Estonia to announce its largest ever reverse auction for renewable energy
This February, Estonia is set to launch its largest ever reverse auction for the production of renewable electricity. The auction is expected to bring 650 gigawatt-hours of wind power onto the market, with the winners required to begin generating renewable energy by mid-2027.
The reverse auction is expected to provide an additional 650 gigawatt-hours of green electricity, which is enough to supply around 215,000 households in Estonia. Estonia's largest renewable energy produce Utilitas, is expected to participate in the tender.
"We are waiting for the conditions (to be announced). We will then analyze them and decide on that basis. We have some developments, which would enable us to participate in this reverse auction. We may also be interested in this in and of itself, as we believe that reverse auctions are necessary to bring new capacity onto the market," said OÜ Utilitas Wind board member Rene Tammist.
Utilitas is expected to complete the construction of a new wind farm in Saarde Municipality, Pärnu County this year.
Enefit Green has also begun building what will be the largest wind farm in the Baltic states. Sopi-Tootsi wind farm, in western Estonia, will double the amount of wind power the country produces.
"Enefit Green currently has the Sopi-Tootsi wind farm in Estonia, which would also partly qualify according to these conditions, or at least should qualify for the conditions that are expected. We also have new developments. It depends on exactly what the conditions are and when production has to start. Perhaps some of these new developments could end up going there," said Lauri Ulm, head of wind developments at Enefit Green.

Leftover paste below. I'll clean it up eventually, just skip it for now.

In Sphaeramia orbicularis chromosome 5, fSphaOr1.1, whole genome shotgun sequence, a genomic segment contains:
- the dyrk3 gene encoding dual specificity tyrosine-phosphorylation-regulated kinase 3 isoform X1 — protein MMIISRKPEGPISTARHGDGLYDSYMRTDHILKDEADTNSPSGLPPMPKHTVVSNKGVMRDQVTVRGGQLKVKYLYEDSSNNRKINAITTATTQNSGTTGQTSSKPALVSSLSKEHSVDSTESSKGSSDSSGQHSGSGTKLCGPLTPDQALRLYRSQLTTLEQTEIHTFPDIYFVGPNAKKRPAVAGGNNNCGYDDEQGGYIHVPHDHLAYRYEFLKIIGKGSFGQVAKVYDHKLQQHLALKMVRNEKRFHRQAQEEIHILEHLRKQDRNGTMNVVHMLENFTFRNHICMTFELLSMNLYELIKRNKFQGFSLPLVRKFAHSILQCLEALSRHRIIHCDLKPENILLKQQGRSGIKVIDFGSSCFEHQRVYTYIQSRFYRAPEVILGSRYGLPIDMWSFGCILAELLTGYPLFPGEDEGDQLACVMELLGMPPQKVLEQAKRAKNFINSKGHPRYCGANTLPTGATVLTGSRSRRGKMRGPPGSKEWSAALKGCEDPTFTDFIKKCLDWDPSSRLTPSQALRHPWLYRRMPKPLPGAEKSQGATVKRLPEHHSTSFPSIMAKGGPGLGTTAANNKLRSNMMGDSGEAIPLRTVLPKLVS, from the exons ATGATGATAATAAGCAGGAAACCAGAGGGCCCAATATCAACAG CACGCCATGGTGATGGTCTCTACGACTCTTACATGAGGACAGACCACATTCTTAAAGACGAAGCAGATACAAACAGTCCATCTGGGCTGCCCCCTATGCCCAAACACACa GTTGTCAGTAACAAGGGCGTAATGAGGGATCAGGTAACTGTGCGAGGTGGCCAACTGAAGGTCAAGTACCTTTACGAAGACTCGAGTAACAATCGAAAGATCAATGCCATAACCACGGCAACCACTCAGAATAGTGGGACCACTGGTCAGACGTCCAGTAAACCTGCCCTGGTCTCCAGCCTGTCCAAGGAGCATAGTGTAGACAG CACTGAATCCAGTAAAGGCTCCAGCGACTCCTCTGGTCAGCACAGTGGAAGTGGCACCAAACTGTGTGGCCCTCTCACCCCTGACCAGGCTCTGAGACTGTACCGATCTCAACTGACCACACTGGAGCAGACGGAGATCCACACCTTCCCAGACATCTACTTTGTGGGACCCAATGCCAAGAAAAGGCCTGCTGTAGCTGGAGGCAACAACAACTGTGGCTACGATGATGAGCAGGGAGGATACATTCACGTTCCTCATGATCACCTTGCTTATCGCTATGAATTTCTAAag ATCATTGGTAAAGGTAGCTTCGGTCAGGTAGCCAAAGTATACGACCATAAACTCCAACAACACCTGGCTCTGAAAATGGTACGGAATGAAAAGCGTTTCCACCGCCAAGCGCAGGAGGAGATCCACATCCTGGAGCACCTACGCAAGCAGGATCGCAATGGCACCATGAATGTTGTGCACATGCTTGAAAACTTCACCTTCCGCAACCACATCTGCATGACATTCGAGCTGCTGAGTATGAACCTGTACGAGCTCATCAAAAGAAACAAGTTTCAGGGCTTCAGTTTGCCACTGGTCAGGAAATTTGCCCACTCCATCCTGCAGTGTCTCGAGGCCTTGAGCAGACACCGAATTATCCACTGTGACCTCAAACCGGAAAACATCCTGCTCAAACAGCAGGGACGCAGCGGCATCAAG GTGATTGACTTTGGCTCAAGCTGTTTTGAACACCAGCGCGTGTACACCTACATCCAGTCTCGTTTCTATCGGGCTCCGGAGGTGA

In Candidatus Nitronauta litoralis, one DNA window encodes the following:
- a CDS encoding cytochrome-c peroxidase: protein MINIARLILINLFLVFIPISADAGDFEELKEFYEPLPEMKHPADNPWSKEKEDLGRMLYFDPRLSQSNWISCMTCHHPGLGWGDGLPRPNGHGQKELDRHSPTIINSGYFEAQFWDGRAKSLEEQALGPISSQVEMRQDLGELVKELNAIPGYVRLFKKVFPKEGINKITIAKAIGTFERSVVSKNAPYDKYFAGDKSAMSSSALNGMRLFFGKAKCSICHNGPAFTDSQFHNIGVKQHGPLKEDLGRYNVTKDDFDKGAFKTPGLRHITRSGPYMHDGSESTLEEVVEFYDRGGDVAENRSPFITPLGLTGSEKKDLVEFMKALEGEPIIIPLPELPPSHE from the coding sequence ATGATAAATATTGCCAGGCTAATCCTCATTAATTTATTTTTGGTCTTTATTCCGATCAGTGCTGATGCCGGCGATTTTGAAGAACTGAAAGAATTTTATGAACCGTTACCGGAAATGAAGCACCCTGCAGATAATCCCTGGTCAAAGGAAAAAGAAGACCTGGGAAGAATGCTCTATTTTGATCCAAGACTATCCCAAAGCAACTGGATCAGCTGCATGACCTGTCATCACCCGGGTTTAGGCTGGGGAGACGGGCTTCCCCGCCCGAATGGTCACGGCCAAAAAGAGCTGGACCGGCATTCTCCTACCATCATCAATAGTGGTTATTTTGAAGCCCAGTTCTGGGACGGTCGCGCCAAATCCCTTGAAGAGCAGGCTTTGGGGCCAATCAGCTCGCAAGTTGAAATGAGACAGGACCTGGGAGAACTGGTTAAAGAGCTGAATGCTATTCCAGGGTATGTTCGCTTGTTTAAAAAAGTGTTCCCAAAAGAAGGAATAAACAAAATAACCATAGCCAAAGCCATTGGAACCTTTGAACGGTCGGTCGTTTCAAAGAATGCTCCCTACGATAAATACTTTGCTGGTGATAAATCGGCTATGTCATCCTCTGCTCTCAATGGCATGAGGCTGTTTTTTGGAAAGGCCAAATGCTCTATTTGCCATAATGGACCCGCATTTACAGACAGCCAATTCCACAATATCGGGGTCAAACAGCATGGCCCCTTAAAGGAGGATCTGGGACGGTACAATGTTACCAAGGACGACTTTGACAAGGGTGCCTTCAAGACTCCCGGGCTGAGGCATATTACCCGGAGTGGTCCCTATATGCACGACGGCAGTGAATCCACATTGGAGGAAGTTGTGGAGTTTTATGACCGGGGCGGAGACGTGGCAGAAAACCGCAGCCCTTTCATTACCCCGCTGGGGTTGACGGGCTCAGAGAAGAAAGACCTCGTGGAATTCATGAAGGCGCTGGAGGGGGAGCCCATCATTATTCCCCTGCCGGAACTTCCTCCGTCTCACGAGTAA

In the reverse auction, renewable energy producers offer to produce a certain amount of green electricity, in return for an agreed share of the resulting revenues. The maximum bid is €45 per megawatt-hour (Mwh) and the winner will be, whichever company can provide the required amount of energy for the lowest price. If, however, the market price of electricity later falls lower than the amount being asked for by the winning bidders, the Estonian state will cover the difference.
"It is precisely this guarantee that is needed (to protect) against the risk of an investment being jeopardized if the price falls too low," said Ulm.
Where the previous reverse auction, to produce 540 gigawatt-hours of renewable energy, focussed on the increased production of solar farms by 2026, in this year's auction the state will give preference to developers of new onshore wind farms.
"The number of wind farms currently under construction in Estonia is the same as the total number of wind farms ever built in Estonia. So, we have 300 megawatt-hours of wind farms and another 300 megawatt-hours, which are already under construction. A large number of these investments have already been made without waiting for any state support. In fact, we see that there is less and less need for these kinds of subsidies to provide a catalyst for investments in renewable energy," explained Timo Tatar, secretary general of the Ministry of Economic Affairs and Communications.
A reverse auction for offshore wind farms will also start this spring, while the results of the reverse auction for onshore wind farms are due to be known in the summer. The Estonian state plans to organize two further reverse auctions to provide subsidies for the production of 500 gigawatt-hours of wind energy.
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Editor: Michael Cole